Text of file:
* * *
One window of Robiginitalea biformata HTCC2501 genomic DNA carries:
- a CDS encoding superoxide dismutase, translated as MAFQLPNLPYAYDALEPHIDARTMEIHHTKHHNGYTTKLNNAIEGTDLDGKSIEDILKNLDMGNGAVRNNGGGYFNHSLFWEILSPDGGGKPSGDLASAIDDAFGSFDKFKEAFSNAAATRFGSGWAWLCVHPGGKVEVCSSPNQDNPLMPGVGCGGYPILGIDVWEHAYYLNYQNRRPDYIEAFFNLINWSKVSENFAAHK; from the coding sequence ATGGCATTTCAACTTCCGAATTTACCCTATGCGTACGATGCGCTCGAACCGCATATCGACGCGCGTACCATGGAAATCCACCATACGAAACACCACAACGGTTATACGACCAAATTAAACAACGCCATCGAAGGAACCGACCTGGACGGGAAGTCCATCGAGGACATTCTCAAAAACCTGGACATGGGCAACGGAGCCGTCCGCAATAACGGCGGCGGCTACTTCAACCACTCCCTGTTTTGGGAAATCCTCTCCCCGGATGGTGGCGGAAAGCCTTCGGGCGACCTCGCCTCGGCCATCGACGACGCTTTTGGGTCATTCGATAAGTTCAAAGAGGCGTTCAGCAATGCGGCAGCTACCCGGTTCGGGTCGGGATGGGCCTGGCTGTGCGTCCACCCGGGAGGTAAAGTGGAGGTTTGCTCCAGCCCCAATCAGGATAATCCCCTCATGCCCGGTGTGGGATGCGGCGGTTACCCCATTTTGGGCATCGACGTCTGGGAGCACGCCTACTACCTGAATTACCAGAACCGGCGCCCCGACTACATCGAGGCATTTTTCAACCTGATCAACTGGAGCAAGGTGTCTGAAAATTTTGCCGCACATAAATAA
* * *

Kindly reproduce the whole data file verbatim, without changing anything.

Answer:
One window of Robiginitalea biformata HTCC2501 genomic DNA carries:
- a CDS encoding superoxide dismutase, translated as MAFQLPNLPYAYDALEPHIDARTMEIHHTKHHNGYTTKLNNAIEGTDLDGKSIEDILKNLDMGNGAVRNNGGGYFNHSLFWEILSPDGGGKPSGDLASAIDDAFGSFDKFKEAFSNAAATRFGSGWAWLCVHPGGKVEVCSSPNQDNPLMPGVGCGGYPILGIDVWEHAYYLNYQNRRPDYIEAFFNLINWSKVSENFAAHK; from the coding sequence ATGGCATTTCAACTTCCGAATTTACCCTATGCGTACGATGCGCTCGAACCGCATATCGACGCGCGTACCATGGAAATCCACCATACGAAACACCACAACGGTTATACGACCAAATTAAACAACGCCATCGAAGGAACCGACCTGGACGGGAAGTCCATCGAGGACATTCTCAAAAACCTGGACATGGGCAACGGAGCCGTCCGCAATAACGGCGGCGGCTACTTCAACCACTCCCTGTTTTGGGAAATCCTCTCCCCGGATGGTGGCGGAAAGCCTTCGGGCGACCTCGCCTCGGCCATCGACGACGCTTTTGGGTCATTCGATAAGTTCAAAGAGGCGTTCAGCAATGCGGCAGCTACCCGGTTCGGGTCGGGATGGGCCTGGCTGTGCGTCCACCCGGGAGGTAAAGTGGAGGTTTGCTCCAGCCCCAATCAGGATAATCCCCTCATGCCCGGTGTGGGATGCGGCGGTTACCCCATTTTGGGCATCGACGTCTGGGAGCACGCCTACTACCTGAATTACCAGAACCGGCGCCCCGACTACATCGAGGCATTTTTCAACCTGATCAACTGGAGCAAGGTGTCTGAAAATTTTGCCGCACATAAATAA